I'm not sure that is relevant actually, but they would provide additional support for you.

    When you have been married for over 30 years, the thought of being alone is appalling, coupled with the feeling that you have been trashed by the process of the illness; that to start a new life would in some way be to invalidate your life with Jim; that you have to await Jim's death [sorry, but that is the only way it can be put] before starting any new form of relationship; that no-one would want you anyway. All of this sort of thinking with Jan drove me near to madness.

    You need time, frankly.

    Time to adjust to Jim's new situation; time to see his settlement in the unit; time to adjust to not doing the caring all the time.

    After that, just let things take their course. Don't set huge expectations, but likewise, don't expect the rest of your life to be dreadful.

    In my case, I still love Jan, of course, and I visit almost every day.

    We have our past together, and that will always be there. We have our present together - a different one from normal couples of course, but we have our shared moments of smiling, clarity etc, and they are so important.

    But since last year, I have a future; I have a new partner who does not prejudice what I need to do for Jan, and who not only understands, but also visits her with me. [in my case it helps that they were both best friends when I first met Jan, just under 40 years ago] Jan was my first and, until last year, my only love. I thought I could never experience the same feelings again. I was wrong. This time is very different; just as intense but no less valid than the first time with Jan, and it has, as a side effect, made me much more able to be of value to Jan when I am with her, as I am brighter in spirit.

    I remember some years ago that my Mum commented when she heard that Iris Murdoch's husband had found someone else - she said "he couldn't have loved Iris much, then'. This is so incorrect, but our situation is something that only we can truly comprehend.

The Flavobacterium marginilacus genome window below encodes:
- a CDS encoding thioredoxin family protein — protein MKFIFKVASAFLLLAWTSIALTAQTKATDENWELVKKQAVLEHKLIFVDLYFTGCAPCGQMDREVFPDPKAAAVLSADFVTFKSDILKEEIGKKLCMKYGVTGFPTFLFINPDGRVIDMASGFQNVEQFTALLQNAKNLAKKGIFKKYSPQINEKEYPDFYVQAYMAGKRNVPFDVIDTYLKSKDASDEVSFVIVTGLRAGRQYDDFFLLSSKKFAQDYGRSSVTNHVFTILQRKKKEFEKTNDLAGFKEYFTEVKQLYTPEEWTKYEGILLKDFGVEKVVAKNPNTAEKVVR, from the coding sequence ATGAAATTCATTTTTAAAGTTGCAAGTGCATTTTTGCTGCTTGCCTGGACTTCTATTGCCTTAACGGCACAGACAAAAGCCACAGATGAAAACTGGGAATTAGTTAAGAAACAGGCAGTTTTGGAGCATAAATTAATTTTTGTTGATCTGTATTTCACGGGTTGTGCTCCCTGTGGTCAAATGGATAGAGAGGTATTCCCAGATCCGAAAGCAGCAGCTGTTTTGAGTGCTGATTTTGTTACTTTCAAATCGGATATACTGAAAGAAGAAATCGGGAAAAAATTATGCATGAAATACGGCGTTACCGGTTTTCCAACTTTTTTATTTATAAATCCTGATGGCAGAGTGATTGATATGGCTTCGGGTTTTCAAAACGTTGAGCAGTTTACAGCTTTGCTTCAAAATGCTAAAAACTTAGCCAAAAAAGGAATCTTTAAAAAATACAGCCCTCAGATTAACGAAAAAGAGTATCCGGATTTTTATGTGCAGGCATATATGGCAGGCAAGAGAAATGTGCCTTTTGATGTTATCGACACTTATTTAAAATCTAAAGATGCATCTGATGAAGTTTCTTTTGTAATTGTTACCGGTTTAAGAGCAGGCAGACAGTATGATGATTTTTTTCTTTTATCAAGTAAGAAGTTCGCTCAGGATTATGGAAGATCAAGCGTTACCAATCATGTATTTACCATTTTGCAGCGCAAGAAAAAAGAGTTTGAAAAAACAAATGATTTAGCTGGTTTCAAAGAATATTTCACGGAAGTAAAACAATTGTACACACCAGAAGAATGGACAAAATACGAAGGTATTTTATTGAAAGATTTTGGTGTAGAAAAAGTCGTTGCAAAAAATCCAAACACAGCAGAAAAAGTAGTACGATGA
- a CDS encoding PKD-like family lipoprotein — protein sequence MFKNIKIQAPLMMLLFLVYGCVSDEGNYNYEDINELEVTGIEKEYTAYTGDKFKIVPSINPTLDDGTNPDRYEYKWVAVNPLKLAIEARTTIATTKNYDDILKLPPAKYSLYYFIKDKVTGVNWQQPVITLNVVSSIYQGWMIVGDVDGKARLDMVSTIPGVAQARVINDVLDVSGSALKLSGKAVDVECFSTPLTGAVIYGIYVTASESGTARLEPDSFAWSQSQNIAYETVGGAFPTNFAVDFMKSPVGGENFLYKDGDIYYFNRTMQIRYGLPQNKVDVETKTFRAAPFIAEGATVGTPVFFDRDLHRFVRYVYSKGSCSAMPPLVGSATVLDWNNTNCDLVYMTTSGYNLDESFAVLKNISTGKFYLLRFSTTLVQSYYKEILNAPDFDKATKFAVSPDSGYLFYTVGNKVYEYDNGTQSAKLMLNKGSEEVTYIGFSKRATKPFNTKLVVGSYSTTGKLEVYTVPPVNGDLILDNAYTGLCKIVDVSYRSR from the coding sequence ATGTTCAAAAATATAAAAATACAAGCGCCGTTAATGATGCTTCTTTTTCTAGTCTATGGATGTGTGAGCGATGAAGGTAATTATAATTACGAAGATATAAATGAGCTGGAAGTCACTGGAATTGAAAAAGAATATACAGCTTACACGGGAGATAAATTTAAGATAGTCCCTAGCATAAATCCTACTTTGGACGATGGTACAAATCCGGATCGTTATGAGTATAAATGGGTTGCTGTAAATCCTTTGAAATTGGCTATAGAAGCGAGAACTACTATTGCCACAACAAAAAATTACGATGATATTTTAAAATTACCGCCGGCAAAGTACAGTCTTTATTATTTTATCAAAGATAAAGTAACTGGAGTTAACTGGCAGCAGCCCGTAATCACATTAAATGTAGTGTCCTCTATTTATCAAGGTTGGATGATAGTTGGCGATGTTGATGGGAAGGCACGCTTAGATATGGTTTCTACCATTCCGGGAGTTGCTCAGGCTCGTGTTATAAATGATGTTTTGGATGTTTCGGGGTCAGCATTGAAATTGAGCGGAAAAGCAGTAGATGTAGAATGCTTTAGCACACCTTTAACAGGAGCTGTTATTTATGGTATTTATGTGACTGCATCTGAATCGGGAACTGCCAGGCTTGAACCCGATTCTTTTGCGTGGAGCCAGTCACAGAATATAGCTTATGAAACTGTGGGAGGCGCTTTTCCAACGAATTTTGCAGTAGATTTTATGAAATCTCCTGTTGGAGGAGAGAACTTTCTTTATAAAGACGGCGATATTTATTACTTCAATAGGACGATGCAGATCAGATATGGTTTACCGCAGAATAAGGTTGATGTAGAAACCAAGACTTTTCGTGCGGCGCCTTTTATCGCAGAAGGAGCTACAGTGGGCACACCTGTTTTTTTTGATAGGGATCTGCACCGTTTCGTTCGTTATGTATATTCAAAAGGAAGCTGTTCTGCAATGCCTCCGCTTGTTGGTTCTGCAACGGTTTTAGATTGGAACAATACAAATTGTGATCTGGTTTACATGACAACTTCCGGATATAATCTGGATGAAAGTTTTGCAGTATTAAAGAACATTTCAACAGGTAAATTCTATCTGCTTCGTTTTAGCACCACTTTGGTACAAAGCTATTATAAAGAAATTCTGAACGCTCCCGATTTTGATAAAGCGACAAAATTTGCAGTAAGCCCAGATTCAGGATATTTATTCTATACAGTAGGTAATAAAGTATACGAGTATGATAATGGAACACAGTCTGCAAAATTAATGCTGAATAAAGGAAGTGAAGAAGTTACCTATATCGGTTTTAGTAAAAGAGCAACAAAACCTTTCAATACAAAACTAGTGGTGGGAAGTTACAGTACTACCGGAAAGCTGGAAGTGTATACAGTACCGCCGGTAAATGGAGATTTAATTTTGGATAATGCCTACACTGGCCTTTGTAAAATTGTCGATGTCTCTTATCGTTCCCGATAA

You will not be disloyal to Jim if you - at some time in the future - find someone else. Even if he is still in the unit. You may not believe this now, but let time take its course.

    Please keep talking on this forum. These are critical matters for all of us, and the subject of where to go from here is one that is rarely surfaced.
     
  3. C.Waring

    C.Waring Registered User

    Feb 6, 2004
    21
    Lancashire(East)
    thanks for the message

    thanks for kind words & thoughts Brucie. I have two daughters who have kept me going throughout the whole time. They both live away from home now, one married, one with partner but they call me daily and when dad was at home they made frequent long treks home to help. Elder one is a lawyer and without her we certainly would not have got the funding she fought a tough professional battle & did not give up. I know it will take time for Jim to settle and I know only to well it's a downhill struggle but if he can have some dignity, contentment and calm in the remaining years then the move will be worth it and if I can develop a new life of whatever with out feeling guilty then that is all I ask. I feel no one can live through the alzheimer experience without being changed, my priorities are changed certainly but I do still have expectations I just don't know what they are at present. In the short term I need to build up my energies and get back to work and I need to keep busy to fill the void of being alone in a large house.